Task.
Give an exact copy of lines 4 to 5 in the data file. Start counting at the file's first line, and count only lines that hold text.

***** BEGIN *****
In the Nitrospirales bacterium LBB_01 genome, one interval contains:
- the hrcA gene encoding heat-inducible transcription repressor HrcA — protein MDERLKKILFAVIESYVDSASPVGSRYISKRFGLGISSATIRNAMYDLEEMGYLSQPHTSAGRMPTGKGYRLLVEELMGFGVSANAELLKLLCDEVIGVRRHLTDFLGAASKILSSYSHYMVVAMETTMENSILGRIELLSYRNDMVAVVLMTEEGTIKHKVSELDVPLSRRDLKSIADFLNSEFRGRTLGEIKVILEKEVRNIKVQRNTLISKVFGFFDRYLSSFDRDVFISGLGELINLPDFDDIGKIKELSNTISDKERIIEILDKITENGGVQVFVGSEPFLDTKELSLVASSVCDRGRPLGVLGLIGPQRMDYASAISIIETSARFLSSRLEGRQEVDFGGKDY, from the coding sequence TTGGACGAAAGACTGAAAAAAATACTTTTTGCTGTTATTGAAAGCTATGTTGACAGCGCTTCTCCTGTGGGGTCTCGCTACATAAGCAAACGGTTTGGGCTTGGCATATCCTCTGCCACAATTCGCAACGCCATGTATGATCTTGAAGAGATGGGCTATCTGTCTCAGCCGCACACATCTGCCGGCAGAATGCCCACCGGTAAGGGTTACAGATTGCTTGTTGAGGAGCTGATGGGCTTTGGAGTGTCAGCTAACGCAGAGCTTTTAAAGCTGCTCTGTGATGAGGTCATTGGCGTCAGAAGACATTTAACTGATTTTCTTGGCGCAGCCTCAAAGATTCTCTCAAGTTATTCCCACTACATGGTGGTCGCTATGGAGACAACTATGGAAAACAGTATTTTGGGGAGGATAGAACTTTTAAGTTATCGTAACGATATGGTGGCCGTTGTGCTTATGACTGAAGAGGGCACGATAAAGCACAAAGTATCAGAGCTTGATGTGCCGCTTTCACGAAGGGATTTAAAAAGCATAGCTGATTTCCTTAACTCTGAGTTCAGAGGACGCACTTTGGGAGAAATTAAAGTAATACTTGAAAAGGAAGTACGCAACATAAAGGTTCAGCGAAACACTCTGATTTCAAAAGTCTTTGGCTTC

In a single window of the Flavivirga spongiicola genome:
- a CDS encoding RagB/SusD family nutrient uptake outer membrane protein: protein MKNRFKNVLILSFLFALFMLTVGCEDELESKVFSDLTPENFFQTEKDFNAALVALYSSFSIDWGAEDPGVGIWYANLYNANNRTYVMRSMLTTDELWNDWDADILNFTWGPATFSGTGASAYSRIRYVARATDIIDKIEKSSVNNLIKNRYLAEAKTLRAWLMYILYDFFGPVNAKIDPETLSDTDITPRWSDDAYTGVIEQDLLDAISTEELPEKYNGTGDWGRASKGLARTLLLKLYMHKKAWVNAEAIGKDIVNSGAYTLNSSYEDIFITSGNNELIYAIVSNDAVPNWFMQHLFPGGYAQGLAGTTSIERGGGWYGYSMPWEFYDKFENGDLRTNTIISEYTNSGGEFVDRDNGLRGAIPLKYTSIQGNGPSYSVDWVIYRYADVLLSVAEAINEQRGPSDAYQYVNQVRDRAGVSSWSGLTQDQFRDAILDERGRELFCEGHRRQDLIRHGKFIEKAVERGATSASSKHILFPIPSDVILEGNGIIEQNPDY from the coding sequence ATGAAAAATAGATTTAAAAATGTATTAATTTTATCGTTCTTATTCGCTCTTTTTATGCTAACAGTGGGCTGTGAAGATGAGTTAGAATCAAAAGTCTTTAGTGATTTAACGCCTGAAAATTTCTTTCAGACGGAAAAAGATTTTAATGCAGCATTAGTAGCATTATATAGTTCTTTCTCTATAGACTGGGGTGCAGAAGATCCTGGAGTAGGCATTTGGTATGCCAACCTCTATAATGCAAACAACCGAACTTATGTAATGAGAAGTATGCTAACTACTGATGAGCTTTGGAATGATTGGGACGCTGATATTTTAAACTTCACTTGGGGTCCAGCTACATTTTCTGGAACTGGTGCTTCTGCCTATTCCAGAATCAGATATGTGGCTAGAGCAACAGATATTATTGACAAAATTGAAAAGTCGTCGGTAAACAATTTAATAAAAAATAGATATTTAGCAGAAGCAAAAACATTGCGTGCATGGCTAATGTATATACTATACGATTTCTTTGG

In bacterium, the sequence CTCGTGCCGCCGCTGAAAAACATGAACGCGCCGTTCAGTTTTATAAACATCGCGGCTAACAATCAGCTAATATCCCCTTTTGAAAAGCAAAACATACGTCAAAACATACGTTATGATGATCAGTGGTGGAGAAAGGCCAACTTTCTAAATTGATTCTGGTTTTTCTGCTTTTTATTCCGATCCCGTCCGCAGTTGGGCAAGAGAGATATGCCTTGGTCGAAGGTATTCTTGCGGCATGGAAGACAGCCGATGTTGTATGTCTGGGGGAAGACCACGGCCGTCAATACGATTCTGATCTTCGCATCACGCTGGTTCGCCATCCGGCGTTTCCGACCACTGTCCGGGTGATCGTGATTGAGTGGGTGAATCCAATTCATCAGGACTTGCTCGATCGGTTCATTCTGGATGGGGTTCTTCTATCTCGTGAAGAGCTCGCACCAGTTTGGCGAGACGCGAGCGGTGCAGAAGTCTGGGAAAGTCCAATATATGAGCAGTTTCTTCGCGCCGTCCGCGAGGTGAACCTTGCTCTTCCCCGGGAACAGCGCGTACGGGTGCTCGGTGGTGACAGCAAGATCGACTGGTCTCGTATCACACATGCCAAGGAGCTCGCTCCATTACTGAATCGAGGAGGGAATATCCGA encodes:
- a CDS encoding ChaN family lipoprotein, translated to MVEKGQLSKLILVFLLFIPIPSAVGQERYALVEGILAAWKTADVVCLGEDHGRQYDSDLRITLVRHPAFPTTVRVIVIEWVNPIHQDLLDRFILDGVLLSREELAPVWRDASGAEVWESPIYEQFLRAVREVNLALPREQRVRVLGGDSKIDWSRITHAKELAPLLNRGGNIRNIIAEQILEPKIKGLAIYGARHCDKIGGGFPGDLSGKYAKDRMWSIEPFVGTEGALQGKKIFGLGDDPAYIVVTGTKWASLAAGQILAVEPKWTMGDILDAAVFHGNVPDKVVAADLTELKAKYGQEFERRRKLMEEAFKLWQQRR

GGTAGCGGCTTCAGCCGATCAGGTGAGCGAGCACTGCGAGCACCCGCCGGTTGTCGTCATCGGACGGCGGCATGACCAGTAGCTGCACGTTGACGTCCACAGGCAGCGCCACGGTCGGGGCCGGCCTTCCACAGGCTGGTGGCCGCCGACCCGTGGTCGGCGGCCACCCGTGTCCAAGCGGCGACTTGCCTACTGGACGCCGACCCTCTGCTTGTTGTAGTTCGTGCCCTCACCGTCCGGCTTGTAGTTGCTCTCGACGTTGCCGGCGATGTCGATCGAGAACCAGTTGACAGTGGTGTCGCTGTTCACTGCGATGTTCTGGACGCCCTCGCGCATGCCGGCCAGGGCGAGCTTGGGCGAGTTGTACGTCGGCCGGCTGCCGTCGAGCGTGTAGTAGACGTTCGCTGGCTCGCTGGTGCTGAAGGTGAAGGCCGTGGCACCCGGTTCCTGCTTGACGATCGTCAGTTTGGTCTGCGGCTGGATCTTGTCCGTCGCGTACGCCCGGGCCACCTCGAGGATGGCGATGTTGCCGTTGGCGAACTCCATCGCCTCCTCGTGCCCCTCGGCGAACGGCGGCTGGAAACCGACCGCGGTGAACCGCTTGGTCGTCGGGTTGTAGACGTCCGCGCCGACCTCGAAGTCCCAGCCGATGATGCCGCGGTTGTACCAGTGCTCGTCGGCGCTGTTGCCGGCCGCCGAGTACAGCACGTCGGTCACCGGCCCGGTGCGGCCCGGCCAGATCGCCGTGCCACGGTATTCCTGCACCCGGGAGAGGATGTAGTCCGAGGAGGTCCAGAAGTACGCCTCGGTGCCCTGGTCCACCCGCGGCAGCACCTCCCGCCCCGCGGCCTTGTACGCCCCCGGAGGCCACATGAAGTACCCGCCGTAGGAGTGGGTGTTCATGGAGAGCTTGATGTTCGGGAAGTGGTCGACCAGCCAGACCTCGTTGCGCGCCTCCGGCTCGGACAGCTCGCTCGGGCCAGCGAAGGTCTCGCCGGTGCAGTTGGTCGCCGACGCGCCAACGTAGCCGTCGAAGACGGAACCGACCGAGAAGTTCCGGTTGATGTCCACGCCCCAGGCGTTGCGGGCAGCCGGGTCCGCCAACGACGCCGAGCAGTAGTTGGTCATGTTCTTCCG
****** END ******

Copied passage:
- a CDS encoding RagB/SusD family nutrient uptake outer membrane protein: protein MKNRFKNVLILSFLFALFMLTVGCEDELESKVFSDLTPENFFQTEKDFNAALVALYSSFSIDWGAEDPGVGIWYANLYNANNRTYVMRSMLTTDELWNDWDADILNFTWGPATFSGTGASAYSRIRYVARATDIIDKIEKSSVNNLIKNRYLAEAKTLRAWLMYILYDFFGPVNAKIDPETLSDTDITPRWSDDAYTGVIEQDLLDAISTEELPEKYNGTGDWGRASKGLARTLLLKLYMHKKAWVNAEAIGKDIVNSGAYTLNSSYEDIFITSGNNELIYAIVSNDAVPNWFMQHLFPGGYAQGLAGTTSIERGGGWYGYSMPWEFYDKFENGDLRTNTIISEYTNSGGEFVDRDNGLRGAIPLKYTSIQGNGPSYSVDWVIYRYADVLLSVAEAINEQRGPSDAYQYVNQVRDRAGVSSWSGLTQDQFRDAILDERGRELFCEGHRRQDLIRHGKFIEKAVERGATSASSKHILFPIPSDVILEGNGIIEQNPDY from the coding sequence ATGAAAAATAGATTTAAAAATGTATTAATTTTATCGTTCTTATTCGCTCTTTTTATGCTAACAGTGGGCTGTGAAGATGAGTTAGAATCAAAAGTCTTTAGTGATTTAACGCCTGAAAATTTCTTTCAGACGGAAAAAGATTTTAATGCAGCATTAGTAGCATTATATAGTTCTTTCTCTATAGACTGGGGTGCAGAAGATCCTGGAGTAGGCATTTGGTATGCCAACCTCTATAATGCAAACAACCGAACTTATGTAATGAGAAGTATGCTAACTACTGATGAGCTTTGGAATGATTGGGACGCTGATATTTTAAACTTCACTTGGGGTCCAGCTACATTTTCTGGAACTGGTGCTTCTGCCTATTCCAGAATCAGATATGTGGCTAGAGCAACAGATATTATTGACAAAATTGAAAAGTCGTCGGTAAACAATTTAATAAAAAATAGATATTTAGCAGAAGCAAAAACATTGCGTGCATGGCTAATGTATATACTATACGATTTCTTTGG

In bacterium, the sequence CTCGTGCCGCCGCTGAAAAACATGAACGCGCCGTTCAGTTTTATAAACATCGCGGCTAACAATCAGCTAATATCCCCTTTTGAAAAGCAAAACATACGTCAAAACATACGTTATGATGATCAGTGGTGGAGAAAGGCCAACTTTCTAAATTGATTCTGGTTTTTCTGCTTTTTATTCCGATCCCGTCCGCAGTTGGGCAAGAGAGATATGCCTTGGTCGAAGGTATTCTTGCGGCATGGAAGACAGCCGATGTTGTATGTCTGGGGGAAGACCACGGCCGTCAATACGATTCTGATCTTCGCATCACGCTGGTTCGCCATCCGGCGTTTCCGACCACTGTCCGGGTGATCGTGATTGAGTGGGTGAATCCAATTCATCAGGACTTGCTCGATCGGTTCATTCTGGATGGGGTTCTTCTATCTCGTGAAGAGCTCGCACCAGTTTGGCGAGACGCGAGCGGTGCAGAAGTCTGGGAAAGTCCAATATATGAGCAGTTTCTTCGCGCCGTCCGCGAGGTGAACCTTGCTCTTCCCCGGGAACAGCGCGTACGGGTGCTCGGTGGTGACAGCAAGATCGACTGGTCTCGTATCACACATGCCAAGGAGCTCGCTCCATTACTGAATCGAGGAGGGAATATCCGA encodes: